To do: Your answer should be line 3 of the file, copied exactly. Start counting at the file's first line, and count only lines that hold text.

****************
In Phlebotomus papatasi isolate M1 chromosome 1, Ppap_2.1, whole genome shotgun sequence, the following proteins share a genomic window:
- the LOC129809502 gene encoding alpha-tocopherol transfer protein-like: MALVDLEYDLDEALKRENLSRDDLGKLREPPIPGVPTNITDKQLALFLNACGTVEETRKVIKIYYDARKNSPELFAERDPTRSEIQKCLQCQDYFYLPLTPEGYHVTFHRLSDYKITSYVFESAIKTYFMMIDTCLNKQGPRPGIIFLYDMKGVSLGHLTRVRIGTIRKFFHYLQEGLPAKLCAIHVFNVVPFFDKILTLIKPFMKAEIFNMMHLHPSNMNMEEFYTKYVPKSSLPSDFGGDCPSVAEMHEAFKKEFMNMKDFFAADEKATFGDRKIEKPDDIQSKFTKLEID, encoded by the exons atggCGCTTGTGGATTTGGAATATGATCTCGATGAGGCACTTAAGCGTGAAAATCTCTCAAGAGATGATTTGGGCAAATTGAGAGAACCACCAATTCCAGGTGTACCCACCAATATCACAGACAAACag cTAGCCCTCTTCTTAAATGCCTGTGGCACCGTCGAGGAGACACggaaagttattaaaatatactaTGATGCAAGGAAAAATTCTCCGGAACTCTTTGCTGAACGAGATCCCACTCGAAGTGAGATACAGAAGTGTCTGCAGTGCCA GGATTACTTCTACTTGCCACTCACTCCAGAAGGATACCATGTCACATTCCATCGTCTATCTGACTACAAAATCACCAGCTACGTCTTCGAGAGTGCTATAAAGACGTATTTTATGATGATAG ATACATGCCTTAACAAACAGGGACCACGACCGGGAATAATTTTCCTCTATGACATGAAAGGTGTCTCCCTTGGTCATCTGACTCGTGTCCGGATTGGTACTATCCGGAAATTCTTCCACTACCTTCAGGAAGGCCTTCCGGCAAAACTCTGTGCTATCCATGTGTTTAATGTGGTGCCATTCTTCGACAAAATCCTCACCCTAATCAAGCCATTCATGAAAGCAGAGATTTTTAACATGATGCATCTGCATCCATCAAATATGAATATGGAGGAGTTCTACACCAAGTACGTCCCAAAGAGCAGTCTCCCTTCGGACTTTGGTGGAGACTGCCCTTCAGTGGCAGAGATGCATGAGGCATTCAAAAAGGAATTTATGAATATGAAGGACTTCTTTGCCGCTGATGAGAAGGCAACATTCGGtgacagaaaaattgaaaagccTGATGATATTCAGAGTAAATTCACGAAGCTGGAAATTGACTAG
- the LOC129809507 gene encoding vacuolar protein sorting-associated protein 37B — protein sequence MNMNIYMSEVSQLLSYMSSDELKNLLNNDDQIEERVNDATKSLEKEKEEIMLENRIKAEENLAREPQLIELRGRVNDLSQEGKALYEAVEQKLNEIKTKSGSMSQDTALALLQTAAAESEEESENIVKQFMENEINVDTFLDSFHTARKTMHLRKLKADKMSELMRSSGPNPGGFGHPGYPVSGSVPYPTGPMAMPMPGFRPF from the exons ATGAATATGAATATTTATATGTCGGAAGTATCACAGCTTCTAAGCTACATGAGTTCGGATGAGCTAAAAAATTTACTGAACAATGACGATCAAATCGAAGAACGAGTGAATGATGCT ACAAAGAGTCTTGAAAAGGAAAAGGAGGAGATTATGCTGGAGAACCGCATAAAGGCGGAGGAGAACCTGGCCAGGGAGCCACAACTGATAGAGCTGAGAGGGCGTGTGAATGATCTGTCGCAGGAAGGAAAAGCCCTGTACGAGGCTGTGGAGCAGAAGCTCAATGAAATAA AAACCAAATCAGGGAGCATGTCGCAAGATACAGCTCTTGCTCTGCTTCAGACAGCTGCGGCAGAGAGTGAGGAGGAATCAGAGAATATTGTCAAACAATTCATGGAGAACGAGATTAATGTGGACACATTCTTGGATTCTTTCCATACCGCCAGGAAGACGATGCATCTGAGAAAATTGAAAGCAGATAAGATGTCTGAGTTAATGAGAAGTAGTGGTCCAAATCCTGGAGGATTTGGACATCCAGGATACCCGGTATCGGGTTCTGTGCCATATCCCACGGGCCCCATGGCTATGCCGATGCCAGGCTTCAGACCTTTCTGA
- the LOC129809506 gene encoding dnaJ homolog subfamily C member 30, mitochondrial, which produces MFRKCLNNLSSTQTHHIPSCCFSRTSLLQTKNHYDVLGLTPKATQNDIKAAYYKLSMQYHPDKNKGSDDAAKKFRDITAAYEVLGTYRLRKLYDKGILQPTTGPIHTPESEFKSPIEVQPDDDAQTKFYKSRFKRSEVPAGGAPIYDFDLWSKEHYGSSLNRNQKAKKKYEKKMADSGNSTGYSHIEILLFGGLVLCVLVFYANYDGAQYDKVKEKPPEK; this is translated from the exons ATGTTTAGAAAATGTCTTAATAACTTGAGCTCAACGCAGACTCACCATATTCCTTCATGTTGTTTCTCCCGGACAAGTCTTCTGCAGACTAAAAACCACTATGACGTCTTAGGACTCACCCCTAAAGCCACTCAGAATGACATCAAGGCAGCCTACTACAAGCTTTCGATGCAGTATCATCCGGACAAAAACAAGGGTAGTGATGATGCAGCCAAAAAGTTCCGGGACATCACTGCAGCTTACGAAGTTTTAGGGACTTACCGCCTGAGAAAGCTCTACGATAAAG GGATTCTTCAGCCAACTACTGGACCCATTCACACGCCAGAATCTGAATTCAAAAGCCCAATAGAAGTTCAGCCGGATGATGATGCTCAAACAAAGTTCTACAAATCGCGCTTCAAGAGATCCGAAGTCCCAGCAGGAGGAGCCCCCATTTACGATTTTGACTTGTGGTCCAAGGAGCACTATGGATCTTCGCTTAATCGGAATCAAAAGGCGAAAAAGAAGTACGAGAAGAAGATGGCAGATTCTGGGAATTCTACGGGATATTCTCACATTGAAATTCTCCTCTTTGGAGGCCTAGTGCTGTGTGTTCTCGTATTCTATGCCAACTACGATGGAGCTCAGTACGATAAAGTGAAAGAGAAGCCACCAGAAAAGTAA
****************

- the LOC129809507 gene encoding vacuolar protein sorting-associated protein 37B — protein sequence MNMNIYMSEVSQLLSYMSSDELKNLLNNDDQIEERVNDATKSLEKEKEEIMLENRIKAEENLAREPQLIELRGRVNDLSQEGKALYEAVEQKLNEIKTKSGSMSQDTALALLQTAAAESEEESENIVKQFMENEINVDTFLDSFHTARKTMHLRKLKADKMSELMRSSGPNPGGFGHPGYPVSGSVPYPTGPMAMPMPGFRPF from the exons ATGAATATGAATATTTATATGTCGGAAGTATCACAGCTTCTAAGCTACATGAGTTCGGATGAGCTAAAAAATTTACTGAACAATGACGATCAAATCGAAGAACGAGTGAATGATGCT ACAAAGAGTCTTGAAAAGGAAAAGGAGGAGATTATGCTGGAGAACCGCATAAAGGCGGAGGAGAACCTGGCCAGGGAGCCACAACTGATAGAGCTGAGAGGGCGTGTGAATGATCTGTCGCAGGAAGGAAAAGCCCTGTACGAGGCTGTGGAGCAGAAGCTCAATGAAATAA AAACCAAATCAGGGAGCATGTCGCAAGATACAGCTCTTGCTCTGCTTCAGACAGCTGCGGCAGAGAGTGAGGAGGAATCAGAGAATATTGTCAAACAATTCATGGAGAACGAGATTAATGTGGACACATTCTTGGATTCTTTCCATACCGCCAGGAAGACGATGCATCTGAGAAAATTGAAAGCAGATAAGATGTCTGAGTTAATGAGAAGTAGTGGTCCAAATCCTGGAGGATTTGGACATCCAGGATACCCGGTATCGGGTTCTGTGCCATATCCCACGGGCCCCATGGCTATGCCGATGCCAGGCTTCAGACCTTTCTGA